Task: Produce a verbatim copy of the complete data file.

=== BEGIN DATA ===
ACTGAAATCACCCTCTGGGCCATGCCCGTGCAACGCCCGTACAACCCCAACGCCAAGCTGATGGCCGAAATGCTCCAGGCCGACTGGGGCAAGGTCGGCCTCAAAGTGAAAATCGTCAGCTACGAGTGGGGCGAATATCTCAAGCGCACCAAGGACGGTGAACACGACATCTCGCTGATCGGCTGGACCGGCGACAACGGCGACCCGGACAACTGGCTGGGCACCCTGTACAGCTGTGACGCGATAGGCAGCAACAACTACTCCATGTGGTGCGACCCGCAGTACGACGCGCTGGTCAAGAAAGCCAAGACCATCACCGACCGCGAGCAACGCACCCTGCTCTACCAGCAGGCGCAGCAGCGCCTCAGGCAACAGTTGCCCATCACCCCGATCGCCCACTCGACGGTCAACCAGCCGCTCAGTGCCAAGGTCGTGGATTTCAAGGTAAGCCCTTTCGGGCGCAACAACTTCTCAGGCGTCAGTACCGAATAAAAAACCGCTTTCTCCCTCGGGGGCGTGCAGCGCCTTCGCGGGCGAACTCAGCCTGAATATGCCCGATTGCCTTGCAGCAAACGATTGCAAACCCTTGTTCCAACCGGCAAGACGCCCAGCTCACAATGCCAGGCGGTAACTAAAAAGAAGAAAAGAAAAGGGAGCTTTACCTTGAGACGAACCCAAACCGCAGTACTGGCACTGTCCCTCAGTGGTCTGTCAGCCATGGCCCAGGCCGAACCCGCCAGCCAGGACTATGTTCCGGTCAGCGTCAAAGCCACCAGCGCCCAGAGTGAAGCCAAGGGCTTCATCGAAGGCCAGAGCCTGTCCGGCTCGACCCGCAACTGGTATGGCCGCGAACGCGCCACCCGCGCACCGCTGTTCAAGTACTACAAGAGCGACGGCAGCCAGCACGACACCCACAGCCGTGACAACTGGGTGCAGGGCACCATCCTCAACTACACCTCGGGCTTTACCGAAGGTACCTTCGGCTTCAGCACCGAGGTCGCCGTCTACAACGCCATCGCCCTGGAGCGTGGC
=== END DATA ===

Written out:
ACTGAAATCACCCTCTGGGCCATGCCCGTGCAACGCCCGTACAACCCCAACGCCAAGCTGATGGCCGAAATGCTCCAGGCCGACTGGGGCAAGGTCGGCCTCAAAGTGAAAATCGTCAGCTACGAGTGGGGCGAATATCTCAAGCGCACCAAGGACGGTGAACACGACATCTCGCTGATCGGCTGGACCGGCGACAACGGCGACCCGGACAACTGGCTGGGCACCCTGTACAGCTGTGACGCGATAGGCAGCAACAACTACTCCATGTGGTGCGACCCGCAGTACGACGCGCTGGTCAAGAAAGCCAAGACCATCACCGACCGCGAGCAACGCACCCTGCTCTACCAGCAGGCGCAGCAGCGCCTCAGGCAACAGTTGCCCATCACCCCGATCGCCCACTCGACGGTCAACCAGCCGCTCAGTGCCAAGGTCGTGGATTTCAAGGTAAGCCCTTTCGGGCGCAACAACTTCTCAGGCGTCAGTACCGAATAAAAAACCGCTTTCTCCCTCGGGGGCGTGCAGCGCCTTCGCGGGCGAACTCAGCCTGAATATGCCCGATTGCCTTGCAGCAAACGATTGCAAACCCTTGTTCCAACCGGCAAGACGCCCAGCTCACAATGCCAGGCGGTAACTAAAAAGAAGAAAAGAAAAGGGAGCTTTACCTTGAGACGAACCCAAACCGCAGTACTGGCACTGTCCCTCAGTGGTCTGTCAGCCATGGCCCAGGCCGAACCCGCCAGCCAGGACTATGTTCCGGTCAGCGTCAAAGCCACCAGCGCCCAGAGTGAAGCCAAGGGCTTCATCGAAGGCCAGAGCCTGTCCGGCTCGACCCGCAACTGGTATGGCCGCGAACGCGCCACCCGCGCACCGCTGTTCAAGTACTACAAGAGCGACGGCAGCCAGCACGACACCCACAGCCGTGACAACTGGGTGCAGGGCACCATCCTCAACTACACCTCGGGCTTTACCGAAGGTACCTTCGGCTTCAGCACCGAGGTCGCCGTCTACAACGCCATCGCCCTGGAGCGTGGC